BU and AECC Chronic Back Pain Project

Bournemouth University and the Anglo European College of Chiropractic (AECC) are to fund a project to investigate chronic back pain.

Following a successful pilot study, the collaborative project will see both institutions joint-fund a PhD studentship to investigate the global problem of chronic back pain. Chronic back pain is a multifaceted condition for which there is no one cause or treatment.

The aim of this PhD studentship is to explore links between self-rated health, sensory perception and function – or how we perceive our pain and how our body responds to this perception.

Beliefs, memories and psychosocial factors relating to chronic back pain have previously been explored, but there is less evidence relating to the understanding of sensory perception (the way our brain interprets signals from our nervous system).

The project aims to influence future knowledge in preventing and managing back pain, resulting in improving outcomes for those with back pain and cost savings for health care, reducing time away from work.

Dr Carol Clark, Senior Lecturer in Physiotherapy at Bournemouth University and project lead, said, “We are excited to be continuing the collaboration between BU and AECC in the field of long term back pain. This project will provide insights into pain perception which will influence treatments in the future.”

As well as Dr Carol Clark, the project will include input from Dr Sharon Docherty (Biologist, AECC) and Dr Neil Osborne (Chiropractor, AECC).

Dr Sharon Docherty, Special Projects Coordinator at AECC, said, “We’re really excited about this opportunity to carry the project forward and we’re hoping it will unveil some interesting insights into chronic pain and how it affects people’s lives.”

If you are interested in finding out more about the PhD studentship, please contact Dr Carol Clark (cclark@bournemouth.ac.uk) or Dr Sharon Docherty (sdocherty@aecc.ac.uk).

Science presenter & chiropractic leader get BU Honorary Doctorates

Scientist and television presenter Professor Alice Roberts and international chiropractic leader Dr Kenneth Vall have received Honorary Doctorates from Bournemouth University.

They both received their awards at the graduation ceremony for students from the School and Health and Social Care.

Alice is anatomist, author and broadcaster, well known for presenting programmes including Coast and Digging for Britain – which have featured BU academics and research.

She said she was pleased to be back at BU and honoured to be receiving the honorary Doctor of Science award.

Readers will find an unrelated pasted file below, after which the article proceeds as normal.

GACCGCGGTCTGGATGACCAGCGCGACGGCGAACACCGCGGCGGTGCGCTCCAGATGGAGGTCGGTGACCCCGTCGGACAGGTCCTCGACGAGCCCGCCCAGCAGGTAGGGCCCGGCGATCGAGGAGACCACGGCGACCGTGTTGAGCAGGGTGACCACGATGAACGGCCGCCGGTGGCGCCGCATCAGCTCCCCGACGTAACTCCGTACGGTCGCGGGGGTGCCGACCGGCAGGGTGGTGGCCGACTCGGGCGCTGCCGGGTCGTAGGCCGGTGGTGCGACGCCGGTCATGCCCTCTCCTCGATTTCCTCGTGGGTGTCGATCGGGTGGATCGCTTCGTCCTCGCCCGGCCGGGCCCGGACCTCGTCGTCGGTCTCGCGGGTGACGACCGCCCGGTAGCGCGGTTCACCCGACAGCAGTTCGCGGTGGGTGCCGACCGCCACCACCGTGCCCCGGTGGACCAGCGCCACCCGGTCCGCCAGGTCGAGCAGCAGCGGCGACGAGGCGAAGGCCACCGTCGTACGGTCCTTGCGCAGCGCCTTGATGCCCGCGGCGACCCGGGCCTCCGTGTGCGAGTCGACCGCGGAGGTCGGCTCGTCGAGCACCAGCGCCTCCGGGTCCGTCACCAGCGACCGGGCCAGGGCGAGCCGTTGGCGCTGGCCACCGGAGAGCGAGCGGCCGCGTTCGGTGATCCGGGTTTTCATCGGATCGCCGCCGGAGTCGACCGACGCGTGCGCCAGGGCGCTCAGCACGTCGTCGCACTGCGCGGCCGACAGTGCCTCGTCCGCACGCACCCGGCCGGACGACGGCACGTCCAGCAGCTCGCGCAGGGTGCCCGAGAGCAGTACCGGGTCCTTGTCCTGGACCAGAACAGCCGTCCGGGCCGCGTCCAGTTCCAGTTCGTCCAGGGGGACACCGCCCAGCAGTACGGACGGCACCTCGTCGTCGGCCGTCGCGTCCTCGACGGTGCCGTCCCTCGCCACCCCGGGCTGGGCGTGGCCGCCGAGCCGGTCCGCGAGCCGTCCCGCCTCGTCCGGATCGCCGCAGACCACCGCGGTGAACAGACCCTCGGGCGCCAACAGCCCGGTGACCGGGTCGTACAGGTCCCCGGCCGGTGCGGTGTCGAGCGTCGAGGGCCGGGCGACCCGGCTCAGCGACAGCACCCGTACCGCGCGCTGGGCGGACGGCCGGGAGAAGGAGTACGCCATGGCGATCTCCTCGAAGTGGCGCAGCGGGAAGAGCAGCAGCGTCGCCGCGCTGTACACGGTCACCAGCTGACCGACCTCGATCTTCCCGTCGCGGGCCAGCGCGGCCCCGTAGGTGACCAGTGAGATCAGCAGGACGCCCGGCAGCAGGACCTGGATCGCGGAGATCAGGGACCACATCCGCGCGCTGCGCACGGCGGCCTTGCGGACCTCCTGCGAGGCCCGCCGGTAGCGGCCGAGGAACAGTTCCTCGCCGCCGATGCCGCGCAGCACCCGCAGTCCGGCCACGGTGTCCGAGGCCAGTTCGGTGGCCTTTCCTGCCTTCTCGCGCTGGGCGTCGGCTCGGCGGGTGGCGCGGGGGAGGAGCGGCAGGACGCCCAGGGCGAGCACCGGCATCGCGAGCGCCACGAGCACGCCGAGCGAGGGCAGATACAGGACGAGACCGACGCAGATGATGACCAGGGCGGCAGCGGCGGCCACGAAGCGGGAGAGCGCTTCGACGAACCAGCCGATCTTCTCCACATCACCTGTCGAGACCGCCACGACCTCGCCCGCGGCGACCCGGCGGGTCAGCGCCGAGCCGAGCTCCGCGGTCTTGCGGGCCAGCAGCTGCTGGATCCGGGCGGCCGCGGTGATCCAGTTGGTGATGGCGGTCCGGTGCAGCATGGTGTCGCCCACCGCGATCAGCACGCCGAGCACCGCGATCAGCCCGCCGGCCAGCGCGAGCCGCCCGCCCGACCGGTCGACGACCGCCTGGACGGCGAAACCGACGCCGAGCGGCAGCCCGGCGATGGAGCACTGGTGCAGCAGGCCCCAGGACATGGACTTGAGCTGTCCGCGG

DSC_7408“It’s an absolute delight and an honour to be receiving an honorary doctorate, and I’m really pleased to be here at Bournemouth University,” she said.

“I’ve made friends with a lot of Bournemouth University academics over the years and I’ve interviewed them for all sorts of different programmes on the BBC, so it was really nice to come here and catch up with those colleagues today.”

She added: “I’m absolutely delighted to be graduating with a lot of students in health disciplines, who are already out there working and helping people and improving people’s lives.”

Also receiving an Honorary Doctorate at the School of Health and School graduation ceremony was Dr Kenneth Vall, an international leader in chiropractic.

Kenneth, who became an honorary Doctor of Education at the ceremony, was Principal of the Anglo-European College of Chiropractic (AECC) from 2004 to 2012 and helped consolidate its reputation as one of Europe’s foremost chiropractic educational institutions – as well as building strong links between the college and BU.

He said receiving the Honorary Doctorate was one of the proudest moments of his life.

“I’ve been involved in education and in caring for patients all my working life and this is the premiere accolade, so I’m delighted. It is one of the proudest moments in my life so far.

1312113730001“I would always advocate Bournemouth University to young people but I think that my institution, which I have now left, will seek a relationship which is long-lasting. There is good synergy, particularly with the School of Health and Social Care, and I think that relationship is extremely valuable.”

His advice to the graduates was to look after themselves, as well as their patients.

“They should obviously care for their patients, and I’m sure they will, but they should also care for themselves and look after their own health.

“Exercise, have a good diet and create good habits that you live through for the rest of your life and the work will be so much more rewarding, because you set an example to your patients.”

More than 5,000 graduates from across Bournemouth University were handed their degree certificates in six different ceremonies at the Bournemouth International Centre.

Professor John Vinney, vice-chancellor of Bournemouth University, said: “Bournemouth University takes great pride in our Honorary Graduates.

“We recognise people who have excelled in their chosen field who will act as inspirational role models, both for our graduates and their families at the awards ceremonies and for our whole student body in the coming years.”